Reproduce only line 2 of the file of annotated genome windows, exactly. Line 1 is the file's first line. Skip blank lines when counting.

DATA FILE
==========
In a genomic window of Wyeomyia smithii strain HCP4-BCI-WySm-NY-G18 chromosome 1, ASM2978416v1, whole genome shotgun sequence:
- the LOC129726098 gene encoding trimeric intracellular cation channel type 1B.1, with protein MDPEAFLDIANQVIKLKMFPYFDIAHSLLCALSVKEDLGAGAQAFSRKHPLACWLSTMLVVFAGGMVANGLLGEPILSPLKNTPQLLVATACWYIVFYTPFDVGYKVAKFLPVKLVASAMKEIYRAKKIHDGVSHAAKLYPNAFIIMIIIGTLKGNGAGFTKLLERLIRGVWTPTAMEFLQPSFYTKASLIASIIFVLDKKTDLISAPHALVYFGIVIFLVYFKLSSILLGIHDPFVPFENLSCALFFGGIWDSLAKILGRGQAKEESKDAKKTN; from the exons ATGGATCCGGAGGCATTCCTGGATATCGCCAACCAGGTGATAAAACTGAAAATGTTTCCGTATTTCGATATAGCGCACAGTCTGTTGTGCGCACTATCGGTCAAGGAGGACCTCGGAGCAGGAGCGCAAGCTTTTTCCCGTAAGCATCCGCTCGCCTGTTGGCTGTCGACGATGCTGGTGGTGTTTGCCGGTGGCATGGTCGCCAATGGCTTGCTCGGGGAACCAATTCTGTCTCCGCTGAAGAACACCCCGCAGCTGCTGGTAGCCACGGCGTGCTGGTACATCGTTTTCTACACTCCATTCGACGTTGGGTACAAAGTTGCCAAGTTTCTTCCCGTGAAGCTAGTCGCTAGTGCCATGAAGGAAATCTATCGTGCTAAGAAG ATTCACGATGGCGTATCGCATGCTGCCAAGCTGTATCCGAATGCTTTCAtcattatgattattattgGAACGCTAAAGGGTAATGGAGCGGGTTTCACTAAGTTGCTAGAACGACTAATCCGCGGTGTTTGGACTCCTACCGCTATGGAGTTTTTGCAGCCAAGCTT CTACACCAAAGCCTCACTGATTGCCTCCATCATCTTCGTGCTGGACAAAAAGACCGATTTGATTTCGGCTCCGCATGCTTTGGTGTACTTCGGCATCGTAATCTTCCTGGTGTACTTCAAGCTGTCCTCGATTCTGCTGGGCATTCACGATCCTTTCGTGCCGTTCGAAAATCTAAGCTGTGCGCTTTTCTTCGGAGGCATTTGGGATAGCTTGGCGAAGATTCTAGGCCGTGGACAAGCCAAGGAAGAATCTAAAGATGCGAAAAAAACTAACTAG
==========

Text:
- the LOC129726098 gene encoding trimeric intracellular cation channel type 1B.1, with protein MDPEAFLDIANQVIKLKMFPYFDIAHSLLCALSVKEDLGAGAQAFSRKHPLACWLSTMLVVFAGGMVANGLLGEPILSPLKNTPQLLVATACWYIVFYTPFDVGYKVAKFLPVKLVASAMKEIYRAKKIHDGVSHAAKLYPNAFIIMIIIGTLKGNGAGFTKLLERLIRGVWTPTAMEFLQPSFYTKASLIASIIFVLDKKTDLISAPHALVYFGIVIFLVYFKLSSILLGIHDPFVPFENLSCALFFGGIWDSLAKILGRGQAKEESKDAKKTN; from the exons ATGGATCCGGAGGCATTCCTGGATATCGCCAACCAGGTGATAAAACTGAAAATGTTTCCGTATTTCGATATAGCGCACAGTCTGTTGTGCGCACTATCGGTCAAGGAGGACCTCGGAGCAGGAGCGCAAGCTTTTTCCCGTAAGCATCCGCTCGCCTGTTGGCTGTCGACGATGCTGGTGGTGTTTGCCGGTGGCATGGTCGCCAATGGCTTGCTCGGGGAACCAATTCTGTCTCCGCTGAAGAACACCCCGCAGCTGCTGGTAGCCACGGCGTGCTGGTACATCGTTTTCTACACTCCATTCGACGTTGGGTACAAAGTTGCCAAGTTTCTTCCCGTGAAGCTAGTCGCTAGTGCCATGAAGGAAATCTATCGTGCTAAGAAG ATTCACGATGGCGTATCGCATGCTGCCAAGCTGTATCCGAATGCTTTCAtcattatgattattattgGAACGCTAAAGGGTAATGGAGCGGGTTTCACTAAGTTGCTAGAACGACTAATCCGCGGTGTTTGGACTCCTACCGCTATGGAGTTTTTGCAGCCAAGCTT CTACACCAAAGCCTCACTGATTGCCTCCATCATCTTCGTGCTGGACAAAAAGACCGATTTGATTTCGGCTCCGCATGCTTTGGTGTACTTCGGCATCGTAATCTTCCTGGTGTACTTCAAGCTGTCCTCGATTCTGCTGGGCATTCACGATCCTTTCGTGCCGTTCGAAAATCTAAGCTGTGCGCTTTTCTTCGGAGGCATTTGGGATAGCTTGGCGAAGATTCTAGGCCGTGGACAAGCCAAGGAAGAATCTAAAGATGCGAAAAAAACTAACTAG